3. January 30, 2001, Electronic Communication from Richmond to Field Offices
    4. White, Teater, and Defenbaugh Reactions to News about the Potential Problem
    5. February 2001
      1. Reviewing the Field Office Materials
      2. Reactions to the February Review Process
    6. March 2001
      1. White and Defenbaugh Travel to Oklahoma City
      2. Richmond Sends Another Electronic Communication to the Field
      3. Communications with Oklahoma City SAC and FBI Headquarters
      4. Vernon Tells White about Buffalo Documents
    7. April 2001: The Review Process Continues
    8. May 2001: Notification of Prosecutors, FBI Headquarters, and Department of Justice
      1. Monday, May 7, 2001
      2. Tuesday, May 8, 2001
      3. Wednesday, May 9, 2001
      4. Thursday, May 10, 2001
    9. Court Proceedings
  2. OIG Analysis
    1. Danny Defenbaugh
    2. Mark White
    3. William Teater
    4. Richard Marquise
    5. Peggy Richmond and Linda Vernon

CHAPTER FIVE: FBI HEADQUARTERS' ACTIONS AFTER LEARNING OF THE BELATED DOCUMENTS

  1. Chronology of FBI Headquarters' Actions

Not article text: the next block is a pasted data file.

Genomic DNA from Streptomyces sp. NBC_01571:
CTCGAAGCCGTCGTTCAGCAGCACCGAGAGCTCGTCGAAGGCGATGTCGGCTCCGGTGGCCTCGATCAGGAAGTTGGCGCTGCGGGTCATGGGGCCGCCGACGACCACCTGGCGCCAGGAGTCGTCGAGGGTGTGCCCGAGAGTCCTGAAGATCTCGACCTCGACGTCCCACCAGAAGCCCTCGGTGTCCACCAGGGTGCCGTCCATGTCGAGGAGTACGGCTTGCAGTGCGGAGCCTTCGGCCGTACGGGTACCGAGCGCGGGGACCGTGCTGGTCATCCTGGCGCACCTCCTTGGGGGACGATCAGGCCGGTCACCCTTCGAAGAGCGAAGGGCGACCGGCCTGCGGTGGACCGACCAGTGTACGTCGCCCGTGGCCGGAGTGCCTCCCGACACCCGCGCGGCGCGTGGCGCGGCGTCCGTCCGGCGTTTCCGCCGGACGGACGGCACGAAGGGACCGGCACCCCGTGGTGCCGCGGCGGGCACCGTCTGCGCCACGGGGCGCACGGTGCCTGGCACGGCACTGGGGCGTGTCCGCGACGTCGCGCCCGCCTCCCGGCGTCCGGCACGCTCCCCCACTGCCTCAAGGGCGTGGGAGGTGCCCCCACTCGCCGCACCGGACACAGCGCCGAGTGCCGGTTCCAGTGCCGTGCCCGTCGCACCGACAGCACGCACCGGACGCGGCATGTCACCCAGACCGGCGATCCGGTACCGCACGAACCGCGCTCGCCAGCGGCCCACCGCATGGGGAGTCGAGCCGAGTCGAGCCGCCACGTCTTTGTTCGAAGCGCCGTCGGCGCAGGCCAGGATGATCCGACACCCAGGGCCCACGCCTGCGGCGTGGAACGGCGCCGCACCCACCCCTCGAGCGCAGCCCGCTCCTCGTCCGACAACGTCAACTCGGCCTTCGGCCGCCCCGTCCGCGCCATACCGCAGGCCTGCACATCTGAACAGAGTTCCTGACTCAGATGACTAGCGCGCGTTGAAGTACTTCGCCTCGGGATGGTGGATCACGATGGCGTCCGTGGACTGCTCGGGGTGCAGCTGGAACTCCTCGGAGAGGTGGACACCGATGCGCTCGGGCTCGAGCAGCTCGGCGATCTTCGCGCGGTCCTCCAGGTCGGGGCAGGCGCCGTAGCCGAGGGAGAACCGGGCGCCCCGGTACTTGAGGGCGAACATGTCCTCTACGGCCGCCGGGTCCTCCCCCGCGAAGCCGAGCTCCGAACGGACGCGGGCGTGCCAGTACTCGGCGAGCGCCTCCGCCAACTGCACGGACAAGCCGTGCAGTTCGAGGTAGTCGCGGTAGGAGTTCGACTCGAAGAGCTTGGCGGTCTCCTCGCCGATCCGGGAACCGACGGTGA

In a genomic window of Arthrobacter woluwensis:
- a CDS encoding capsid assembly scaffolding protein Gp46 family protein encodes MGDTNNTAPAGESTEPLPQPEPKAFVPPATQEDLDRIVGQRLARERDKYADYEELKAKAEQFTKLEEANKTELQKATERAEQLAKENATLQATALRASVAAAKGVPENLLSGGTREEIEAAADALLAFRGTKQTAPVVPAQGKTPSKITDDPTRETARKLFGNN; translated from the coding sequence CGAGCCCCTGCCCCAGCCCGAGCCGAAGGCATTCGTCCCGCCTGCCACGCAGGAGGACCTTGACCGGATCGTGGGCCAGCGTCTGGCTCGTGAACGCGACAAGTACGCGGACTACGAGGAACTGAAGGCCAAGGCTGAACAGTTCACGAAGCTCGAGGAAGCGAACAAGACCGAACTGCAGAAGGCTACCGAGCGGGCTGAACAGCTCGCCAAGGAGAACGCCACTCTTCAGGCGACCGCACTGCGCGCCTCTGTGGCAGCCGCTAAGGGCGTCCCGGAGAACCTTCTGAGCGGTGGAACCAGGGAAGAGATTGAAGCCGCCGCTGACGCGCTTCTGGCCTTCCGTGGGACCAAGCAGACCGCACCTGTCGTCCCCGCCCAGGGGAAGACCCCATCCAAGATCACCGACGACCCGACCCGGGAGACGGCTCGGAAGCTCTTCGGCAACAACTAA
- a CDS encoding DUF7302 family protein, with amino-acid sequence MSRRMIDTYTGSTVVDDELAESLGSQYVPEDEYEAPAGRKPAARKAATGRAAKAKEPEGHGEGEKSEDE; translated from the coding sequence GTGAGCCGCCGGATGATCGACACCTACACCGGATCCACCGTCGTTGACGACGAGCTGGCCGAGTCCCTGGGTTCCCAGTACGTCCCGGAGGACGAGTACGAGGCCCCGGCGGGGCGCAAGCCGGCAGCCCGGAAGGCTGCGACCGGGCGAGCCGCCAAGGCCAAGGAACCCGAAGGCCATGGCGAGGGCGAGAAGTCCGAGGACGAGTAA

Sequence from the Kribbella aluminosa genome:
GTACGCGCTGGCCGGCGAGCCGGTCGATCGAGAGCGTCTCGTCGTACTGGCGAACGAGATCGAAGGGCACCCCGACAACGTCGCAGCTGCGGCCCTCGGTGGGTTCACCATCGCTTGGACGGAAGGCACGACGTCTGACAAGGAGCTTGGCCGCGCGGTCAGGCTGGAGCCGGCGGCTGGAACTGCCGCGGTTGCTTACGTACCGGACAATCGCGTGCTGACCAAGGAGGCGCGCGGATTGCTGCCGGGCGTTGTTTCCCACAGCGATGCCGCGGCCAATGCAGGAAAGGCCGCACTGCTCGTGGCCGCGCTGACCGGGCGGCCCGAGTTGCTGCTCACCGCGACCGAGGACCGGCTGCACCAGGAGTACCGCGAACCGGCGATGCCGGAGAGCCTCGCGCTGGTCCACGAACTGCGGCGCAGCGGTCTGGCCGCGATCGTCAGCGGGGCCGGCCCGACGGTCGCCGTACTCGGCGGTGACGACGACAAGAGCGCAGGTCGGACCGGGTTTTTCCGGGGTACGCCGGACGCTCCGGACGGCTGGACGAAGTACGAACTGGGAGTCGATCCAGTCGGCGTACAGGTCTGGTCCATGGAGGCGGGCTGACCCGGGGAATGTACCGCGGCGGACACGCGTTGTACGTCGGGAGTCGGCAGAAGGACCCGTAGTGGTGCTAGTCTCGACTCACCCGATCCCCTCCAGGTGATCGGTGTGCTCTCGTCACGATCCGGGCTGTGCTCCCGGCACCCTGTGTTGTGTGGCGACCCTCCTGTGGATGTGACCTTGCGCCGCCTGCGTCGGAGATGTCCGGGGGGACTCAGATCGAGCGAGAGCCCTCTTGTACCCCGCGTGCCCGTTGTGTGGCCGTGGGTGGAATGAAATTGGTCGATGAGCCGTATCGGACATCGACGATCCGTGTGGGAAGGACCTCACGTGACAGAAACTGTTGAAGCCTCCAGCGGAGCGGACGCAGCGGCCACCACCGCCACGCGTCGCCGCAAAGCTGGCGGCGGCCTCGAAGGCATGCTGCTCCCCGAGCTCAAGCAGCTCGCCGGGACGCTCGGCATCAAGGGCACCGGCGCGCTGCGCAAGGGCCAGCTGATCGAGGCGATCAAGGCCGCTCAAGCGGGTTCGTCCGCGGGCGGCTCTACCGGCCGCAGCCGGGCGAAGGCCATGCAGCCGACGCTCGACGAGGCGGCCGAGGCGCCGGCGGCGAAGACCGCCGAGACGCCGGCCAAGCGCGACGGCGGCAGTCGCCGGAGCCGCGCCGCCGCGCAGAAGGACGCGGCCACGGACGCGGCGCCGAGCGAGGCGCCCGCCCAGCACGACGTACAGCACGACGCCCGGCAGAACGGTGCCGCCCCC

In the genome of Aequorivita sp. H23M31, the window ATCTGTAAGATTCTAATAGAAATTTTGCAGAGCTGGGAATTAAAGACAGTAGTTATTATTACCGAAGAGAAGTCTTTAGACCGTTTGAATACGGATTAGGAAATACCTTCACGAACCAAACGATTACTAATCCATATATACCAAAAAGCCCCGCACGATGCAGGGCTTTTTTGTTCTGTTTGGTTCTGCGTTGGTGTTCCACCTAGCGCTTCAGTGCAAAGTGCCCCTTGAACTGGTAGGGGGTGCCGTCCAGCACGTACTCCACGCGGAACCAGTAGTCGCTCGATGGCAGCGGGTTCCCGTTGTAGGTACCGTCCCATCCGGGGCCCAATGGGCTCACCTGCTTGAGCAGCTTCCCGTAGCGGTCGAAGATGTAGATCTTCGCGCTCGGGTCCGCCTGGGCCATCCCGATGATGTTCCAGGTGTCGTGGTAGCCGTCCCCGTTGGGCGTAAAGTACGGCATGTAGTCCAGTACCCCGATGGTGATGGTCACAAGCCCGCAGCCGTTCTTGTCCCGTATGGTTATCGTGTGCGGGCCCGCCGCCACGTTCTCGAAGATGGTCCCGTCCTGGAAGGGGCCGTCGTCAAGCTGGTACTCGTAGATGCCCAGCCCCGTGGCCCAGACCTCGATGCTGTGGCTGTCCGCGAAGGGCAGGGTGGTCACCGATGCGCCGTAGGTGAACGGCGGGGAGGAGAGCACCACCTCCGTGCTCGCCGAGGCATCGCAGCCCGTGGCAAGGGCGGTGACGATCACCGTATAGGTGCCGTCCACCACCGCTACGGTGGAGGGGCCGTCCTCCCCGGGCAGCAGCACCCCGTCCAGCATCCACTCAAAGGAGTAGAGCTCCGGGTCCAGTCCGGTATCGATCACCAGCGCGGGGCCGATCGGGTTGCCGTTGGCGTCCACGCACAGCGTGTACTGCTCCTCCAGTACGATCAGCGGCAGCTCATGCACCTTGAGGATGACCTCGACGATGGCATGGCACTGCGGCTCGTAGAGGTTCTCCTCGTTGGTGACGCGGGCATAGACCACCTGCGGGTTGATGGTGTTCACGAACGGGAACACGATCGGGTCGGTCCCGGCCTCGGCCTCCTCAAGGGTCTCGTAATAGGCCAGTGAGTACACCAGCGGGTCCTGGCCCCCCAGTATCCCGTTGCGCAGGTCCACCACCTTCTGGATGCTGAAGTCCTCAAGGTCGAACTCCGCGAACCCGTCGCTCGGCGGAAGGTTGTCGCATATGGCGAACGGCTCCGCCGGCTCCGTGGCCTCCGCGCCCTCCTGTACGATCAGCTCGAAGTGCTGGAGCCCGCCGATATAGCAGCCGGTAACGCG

1. Baltimore Sends Material to Oklahoma City, and FBI Headquarters Learns that Field Offices Continue to Possess OKBOMB Materials
    2. May 11, 2001, EC: Headquarters Instructs the Field to Conduct Another Search for OKBOMB Material
    3. May 12, 2001, EC: Headquarters Demands Explanations from the Field
    4. May 16, 2001: Telephone Call by the FBI Deputy Director to All FBI SACs
    5. Additional Telephone Calls from Headquarters
    6. May 18, 2001, EC
    7. FBI Analysis of the "Second Wave" Materials
  2. OIG Analysis

CHAPTER SIX: RESPONSES BY FIELD OFFICES TO 2000-2001 REQUESTS FOR INFORMATION

  1. Field Office Failures to Respond Properly to Leads
    1. Inaccurate Responses
      1. Baltimore, Maryland Field Office
      2. Columbia, South Carolina Field Office
      3. New York City, New York Field Office
      4. Denver, Colorado Field Office
      5. Newark, New Jersey Field Office
      6. Philadelphia, Pennsylvania Field Office
    2. Inaccurate Responses to the May 12, 2001, Electronic Communication
    3. Failure to Respond Adequately to Leads
    4. Untimely Responses
    5. OIG Analysis
  2. Destruction of Documents
    1. Destruction Policies
    2. Destruction of OKBOMB Documents by Field Offices
    3. Columbia Division's Missing Documents

CHAPTER SEVEN: OIG RECOMMENDATIONS

  1. Information Management
    1. Commitment to Automation and Focus on Information Management
    2. Simplification of Record Keeping
    3. A User Friendly and Reliable System
    4. Tracking Information
    5. Retrieving Information
    6. Integrated Databases
  2. Training
  3. Other Recommendations
    1. Leads
    2. Lead Tracking
    3. Temporary Duty Personnel
    4. Administrative File Reviews
    5. IMAs (Rotors)
    6. Post-Case Review
    7. Development of Protocols
    8. Destruction of Documents

CHAPTER EIGHT: CONCLUSION

APPENDIX: [PDF Format]